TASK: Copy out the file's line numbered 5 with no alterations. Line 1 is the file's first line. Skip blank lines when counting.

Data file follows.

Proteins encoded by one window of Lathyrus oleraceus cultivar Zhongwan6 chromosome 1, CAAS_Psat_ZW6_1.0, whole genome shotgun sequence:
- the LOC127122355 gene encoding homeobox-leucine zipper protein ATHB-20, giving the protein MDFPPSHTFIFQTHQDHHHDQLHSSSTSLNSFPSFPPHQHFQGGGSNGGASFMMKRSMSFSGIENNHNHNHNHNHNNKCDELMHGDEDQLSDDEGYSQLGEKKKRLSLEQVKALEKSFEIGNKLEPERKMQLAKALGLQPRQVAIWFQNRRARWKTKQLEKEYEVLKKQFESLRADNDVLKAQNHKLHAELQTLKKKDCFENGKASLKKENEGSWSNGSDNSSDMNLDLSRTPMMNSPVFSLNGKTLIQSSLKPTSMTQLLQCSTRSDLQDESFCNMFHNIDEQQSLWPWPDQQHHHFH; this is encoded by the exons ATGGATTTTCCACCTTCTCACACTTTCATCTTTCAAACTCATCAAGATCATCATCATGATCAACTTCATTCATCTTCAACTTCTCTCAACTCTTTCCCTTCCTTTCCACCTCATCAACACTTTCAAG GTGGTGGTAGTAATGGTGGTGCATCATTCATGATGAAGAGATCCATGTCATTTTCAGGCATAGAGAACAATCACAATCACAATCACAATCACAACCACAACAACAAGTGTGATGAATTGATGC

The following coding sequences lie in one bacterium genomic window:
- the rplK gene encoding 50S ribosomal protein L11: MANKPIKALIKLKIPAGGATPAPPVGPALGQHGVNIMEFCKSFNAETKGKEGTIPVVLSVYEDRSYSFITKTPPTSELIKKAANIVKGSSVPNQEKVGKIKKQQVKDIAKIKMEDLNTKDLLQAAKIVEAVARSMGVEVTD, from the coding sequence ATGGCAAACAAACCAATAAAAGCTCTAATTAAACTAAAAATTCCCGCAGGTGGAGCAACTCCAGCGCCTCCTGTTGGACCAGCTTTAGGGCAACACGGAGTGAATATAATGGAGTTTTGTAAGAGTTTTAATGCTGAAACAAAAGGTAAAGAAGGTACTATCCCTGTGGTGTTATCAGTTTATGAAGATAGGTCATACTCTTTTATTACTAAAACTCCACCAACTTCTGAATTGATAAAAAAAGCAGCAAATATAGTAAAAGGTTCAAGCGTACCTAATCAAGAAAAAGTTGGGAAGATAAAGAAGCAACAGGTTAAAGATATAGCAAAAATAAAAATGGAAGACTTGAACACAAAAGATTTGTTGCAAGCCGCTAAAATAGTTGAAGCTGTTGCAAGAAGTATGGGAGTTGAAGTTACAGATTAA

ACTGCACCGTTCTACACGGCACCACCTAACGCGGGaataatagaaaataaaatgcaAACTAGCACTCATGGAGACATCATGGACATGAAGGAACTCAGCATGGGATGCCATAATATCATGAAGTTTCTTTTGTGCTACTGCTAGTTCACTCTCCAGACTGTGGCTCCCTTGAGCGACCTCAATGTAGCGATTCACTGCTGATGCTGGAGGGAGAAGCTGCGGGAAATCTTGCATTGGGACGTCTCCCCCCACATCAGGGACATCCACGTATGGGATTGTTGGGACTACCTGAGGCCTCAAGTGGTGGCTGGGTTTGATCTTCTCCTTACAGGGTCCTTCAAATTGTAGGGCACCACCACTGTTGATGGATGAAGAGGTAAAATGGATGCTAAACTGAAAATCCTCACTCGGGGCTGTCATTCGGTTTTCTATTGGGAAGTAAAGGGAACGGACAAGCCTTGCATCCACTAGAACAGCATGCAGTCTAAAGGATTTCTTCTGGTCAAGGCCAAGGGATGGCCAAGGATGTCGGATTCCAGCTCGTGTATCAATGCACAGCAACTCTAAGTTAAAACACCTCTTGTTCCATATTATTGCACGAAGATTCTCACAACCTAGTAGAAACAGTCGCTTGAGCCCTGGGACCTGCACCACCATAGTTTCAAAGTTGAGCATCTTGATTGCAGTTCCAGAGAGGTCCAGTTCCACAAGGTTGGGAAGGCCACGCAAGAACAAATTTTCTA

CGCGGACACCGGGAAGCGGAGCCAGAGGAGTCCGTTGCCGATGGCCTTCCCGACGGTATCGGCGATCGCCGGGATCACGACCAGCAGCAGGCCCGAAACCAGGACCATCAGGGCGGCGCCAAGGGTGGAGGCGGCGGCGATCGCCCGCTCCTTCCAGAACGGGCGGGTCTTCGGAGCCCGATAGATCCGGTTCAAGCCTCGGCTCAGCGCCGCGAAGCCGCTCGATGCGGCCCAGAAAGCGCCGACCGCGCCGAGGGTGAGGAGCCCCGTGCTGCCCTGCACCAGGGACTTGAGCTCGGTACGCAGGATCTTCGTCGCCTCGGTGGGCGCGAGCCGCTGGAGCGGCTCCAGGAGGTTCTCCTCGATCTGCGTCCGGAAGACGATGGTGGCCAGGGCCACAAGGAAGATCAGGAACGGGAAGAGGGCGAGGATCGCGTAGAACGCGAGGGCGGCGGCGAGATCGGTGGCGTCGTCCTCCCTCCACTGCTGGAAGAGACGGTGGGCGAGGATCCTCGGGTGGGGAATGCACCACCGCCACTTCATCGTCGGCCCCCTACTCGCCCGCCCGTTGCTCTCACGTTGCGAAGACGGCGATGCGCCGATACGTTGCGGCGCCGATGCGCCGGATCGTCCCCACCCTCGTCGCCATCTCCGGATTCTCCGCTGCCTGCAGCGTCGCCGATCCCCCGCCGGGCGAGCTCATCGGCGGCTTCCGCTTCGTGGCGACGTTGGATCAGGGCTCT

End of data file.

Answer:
ACTGCACCGTTCTACACGGCACCACCTAACGCGGGaataatagaaaataaaatgcaAACTAGCACTCATGGAGACATCATGGACATGAAGGAACTCAGCATGGGATGCCATAATATCATGAAGTTTCTTTTGTGCTACTGCTAGTTCACTCTCCAGACTGTGGCTCCCTTGAGCGACCTCAATGTAGCGATTCACTGCTGATGCTGGAGGGAGAAGCTGCGGGAAATCTTGCATTGGGACGTCTCCCCCCACATCAGGGACATCCACGTATGGGATTGTTGGGACTACCTGAGGCCTCAAGTGGTGGCTGGGTTTGATCTTCTCCTTACAGGGTCCTTCAAATTGTAGGGCACCACCACTGTTGATGGATGAAGAGGTAAAATGGATGCTAAACTGAAAATCCTCACTCGGGGCTGTCATTCGGTTTTCTATTGGGAAGTAAAGGGAACGGACAAGCCTTGCATCCACTAGAACAGCATGCAGTCTAAAGGATTTCTTCTGGTCAAGGCCAAGGGATGGCCAAGGATGTCGGATTCCAGCTCGTGTATCAATGCACAGCAACTCTAAGTTAAAACACCTCTTGTTCCATATTATTGCACGAAGATTCTCACAACCTAGTAGAAACAGTCGCTTGAGCCCTGGGACCTGCACCACCATAGTTTCAAAGTTGAGCATCTTGATTGCAGTTCCAGAGAGGTCCAGTTCCACAAGGTTGGGAAGGCCACGCAAGAACAAATTTTCTA